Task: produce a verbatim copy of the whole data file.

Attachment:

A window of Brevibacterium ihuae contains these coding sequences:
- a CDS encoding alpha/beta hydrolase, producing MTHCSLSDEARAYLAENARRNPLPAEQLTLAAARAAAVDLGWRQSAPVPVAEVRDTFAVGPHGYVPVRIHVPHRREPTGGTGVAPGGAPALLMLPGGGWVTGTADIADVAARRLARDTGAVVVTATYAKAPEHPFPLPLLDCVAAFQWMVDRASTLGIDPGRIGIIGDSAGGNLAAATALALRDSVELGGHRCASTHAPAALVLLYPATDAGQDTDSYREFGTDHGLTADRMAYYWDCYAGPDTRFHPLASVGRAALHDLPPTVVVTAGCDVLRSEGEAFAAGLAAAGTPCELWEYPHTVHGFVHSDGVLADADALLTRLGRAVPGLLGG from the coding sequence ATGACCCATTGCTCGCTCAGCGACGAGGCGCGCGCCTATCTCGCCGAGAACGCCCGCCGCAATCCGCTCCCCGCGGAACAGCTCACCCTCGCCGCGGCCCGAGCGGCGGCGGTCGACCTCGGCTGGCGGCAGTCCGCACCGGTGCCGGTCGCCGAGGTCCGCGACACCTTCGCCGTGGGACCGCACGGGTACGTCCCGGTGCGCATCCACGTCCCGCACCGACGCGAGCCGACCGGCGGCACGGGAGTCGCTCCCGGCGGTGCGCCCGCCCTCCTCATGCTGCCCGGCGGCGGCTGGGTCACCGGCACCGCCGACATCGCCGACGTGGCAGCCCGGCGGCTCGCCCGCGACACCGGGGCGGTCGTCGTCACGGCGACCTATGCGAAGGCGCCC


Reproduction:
A window of Brevibacterium ihuae contains these coding sequences:
- a CDS encoding alpha/beta hydrolase, producing MTHCSLSDEARAYLAENARRNPLPAEQLTLAAARAAAVDLGWRQSAPVPVAEVRDTFAVGPHGYVPVRIHVPHRREPTGGTGVAPGGAPALLMLPGGGWVTGTADIADVAARRLARDTGAVVVTATYAKAPEHPFPLPLLDCVAAFQWMVDRASTLGIDPGRIGIIGDSAGGNLAAATALALRDSVELGGHRCASTHAPAALVLLYPATDAGQDTDSYREFGTDHGLTADRMAYYWDCYAGPDTRFHPLASVGRAALHDLPPTVVVTAGCDVLRSEGEAFAAGLAAAGTPCELWEYPHTVHGFVHSDGVLADADALLTRLGRAVPGLLGG from the coding sequence ATGACCCATTGCTCGCTCAGCGACGAGGCGCGCGCCTATCTCGCCGAGAACGCCCGCCGCAATCCGCTCCCCGCGGAACAGCTCACCCTCGCCGCGGCCCGAGCGGCGGCGGTCGACCTCGGCTGGCGGCAGTCCGCACCGGTGCCGGTCGCCGAGGTCCGCGACACCTTCGCCGTGGGACCGCACGGGTACGTCCCGGTGCGCATCCACGTCCCGCACCGACGCGAGCCGACCGGCGGCACGGGAGTCGCTCCCGGCGGTGCGCCCGCCCTCCTCATGCTGCCCGGCGGCGGCTGGGTCACCGGCACCGCCGACATCGCCGACGTGGCAGCCCGGCGGCTCGCCCGCGACACCGGGGCGGTCGTCGTCACGGCGACCTATGCGAAGGCGCCC